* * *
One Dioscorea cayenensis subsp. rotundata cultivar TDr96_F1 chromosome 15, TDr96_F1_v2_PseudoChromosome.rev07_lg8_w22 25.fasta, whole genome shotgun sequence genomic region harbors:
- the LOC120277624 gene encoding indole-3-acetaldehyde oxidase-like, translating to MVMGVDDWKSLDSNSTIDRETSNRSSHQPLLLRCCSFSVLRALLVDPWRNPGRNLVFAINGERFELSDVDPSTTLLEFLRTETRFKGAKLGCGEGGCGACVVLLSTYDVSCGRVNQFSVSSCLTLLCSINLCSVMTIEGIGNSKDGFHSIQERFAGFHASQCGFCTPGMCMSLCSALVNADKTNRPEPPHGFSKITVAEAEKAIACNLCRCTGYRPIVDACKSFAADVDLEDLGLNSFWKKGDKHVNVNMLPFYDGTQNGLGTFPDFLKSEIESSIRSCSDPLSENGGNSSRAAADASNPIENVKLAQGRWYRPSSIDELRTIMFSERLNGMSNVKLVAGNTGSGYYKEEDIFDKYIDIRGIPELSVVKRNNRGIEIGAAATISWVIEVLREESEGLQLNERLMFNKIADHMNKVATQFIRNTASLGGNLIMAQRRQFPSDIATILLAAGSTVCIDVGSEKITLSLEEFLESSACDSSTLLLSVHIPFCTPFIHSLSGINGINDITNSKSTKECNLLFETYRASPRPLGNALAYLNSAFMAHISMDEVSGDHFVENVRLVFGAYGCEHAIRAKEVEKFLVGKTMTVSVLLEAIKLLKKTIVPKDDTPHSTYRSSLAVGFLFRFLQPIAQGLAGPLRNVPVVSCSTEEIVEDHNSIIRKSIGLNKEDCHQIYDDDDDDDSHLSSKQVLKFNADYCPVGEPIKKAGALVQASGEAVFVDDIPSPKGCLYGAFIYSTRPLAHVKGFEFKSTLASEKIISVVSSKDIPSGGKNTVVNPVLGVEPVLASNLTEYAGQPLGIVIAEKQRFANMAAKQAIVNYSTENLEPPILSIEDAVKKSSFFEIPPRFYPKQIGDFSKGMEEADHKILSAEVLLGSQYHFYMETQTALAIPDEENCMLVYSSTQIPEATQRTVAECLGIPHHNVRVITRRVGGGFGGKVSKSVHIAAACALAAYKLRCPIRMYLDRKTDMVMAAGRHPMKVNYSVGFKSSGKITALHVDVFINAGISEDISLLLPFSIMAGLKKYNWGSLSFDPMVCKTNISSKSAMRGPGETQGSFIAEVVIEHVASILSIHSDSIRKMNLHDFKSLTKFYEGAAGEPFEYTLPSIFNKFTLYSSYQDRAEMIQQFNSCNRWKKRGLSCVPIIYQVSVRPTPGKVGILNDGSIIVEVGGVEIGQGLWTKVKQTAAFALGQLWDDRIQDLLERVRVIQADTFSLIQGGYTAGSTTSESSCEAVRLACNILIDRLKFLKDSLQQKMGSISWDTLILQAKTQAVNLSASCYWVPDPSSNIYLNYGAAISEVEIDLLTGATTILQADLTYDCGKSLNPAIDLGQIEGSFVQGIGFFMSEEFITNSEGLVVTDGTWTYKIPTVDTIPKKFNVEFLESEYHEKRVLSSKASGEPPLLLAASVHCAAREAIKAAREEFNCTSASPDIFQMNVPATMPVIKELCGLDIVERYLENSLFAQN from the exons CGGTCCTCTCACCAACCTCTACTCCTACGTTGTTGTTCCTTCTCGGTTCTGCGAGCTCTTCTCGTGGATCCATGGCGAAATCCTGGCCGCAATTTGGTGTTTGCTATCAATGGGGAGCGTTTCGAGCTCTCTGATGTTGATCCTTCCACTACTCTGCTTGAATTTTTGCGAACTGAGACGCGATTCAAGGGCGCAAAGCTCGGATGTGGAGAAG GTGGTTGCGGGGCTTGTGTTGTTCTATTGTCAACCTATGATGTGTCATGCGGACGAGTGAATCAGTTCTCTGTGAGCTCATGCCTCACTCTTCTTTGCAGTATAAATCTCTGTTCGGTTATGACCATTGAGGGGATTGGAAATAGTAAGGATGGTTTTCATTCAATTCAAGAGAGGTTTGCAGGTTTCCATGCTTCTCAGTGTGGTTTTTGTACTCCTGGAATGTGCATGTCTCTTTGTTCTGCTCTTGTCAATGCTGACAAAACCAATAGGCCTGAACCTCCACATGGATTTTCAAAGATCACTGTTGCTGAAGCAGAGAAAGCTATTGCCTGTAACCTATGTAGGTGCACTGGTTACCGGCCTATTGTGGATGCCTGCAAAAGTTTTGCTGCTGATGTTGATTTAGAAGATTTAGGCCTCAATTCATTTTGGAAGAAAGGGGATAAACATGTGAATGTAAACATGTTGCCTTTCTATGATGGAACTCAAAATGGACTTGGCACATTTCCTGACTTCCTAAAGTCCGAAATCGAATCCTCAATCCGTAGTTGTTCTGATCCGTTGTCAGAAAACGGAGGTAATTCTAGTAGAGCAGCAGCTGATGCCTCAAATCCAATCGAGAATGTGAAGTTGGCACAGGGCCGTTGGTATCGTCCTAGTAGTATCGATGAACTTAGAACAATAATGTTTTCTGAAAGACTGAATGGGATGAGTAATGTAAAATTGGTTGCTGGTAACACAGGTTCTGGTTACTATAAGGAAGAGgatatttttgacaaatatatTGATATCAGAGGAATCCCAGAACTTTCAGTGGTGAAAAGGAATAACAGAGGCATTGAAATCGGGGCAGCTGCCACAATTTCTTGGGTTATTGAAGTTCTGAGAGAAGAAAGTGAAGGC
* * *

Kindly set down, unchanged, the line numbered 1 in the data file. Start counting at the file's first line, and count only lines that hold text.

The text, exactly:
One Dioscorea cayenensis subsp. rotundata cultivar TDr96_F1 chromosome 15, TDr96_F1_v2_PseudoChromosome.rev07_lg8_w22 25.fasta, whole genome shotgun sequence genomic region harbors: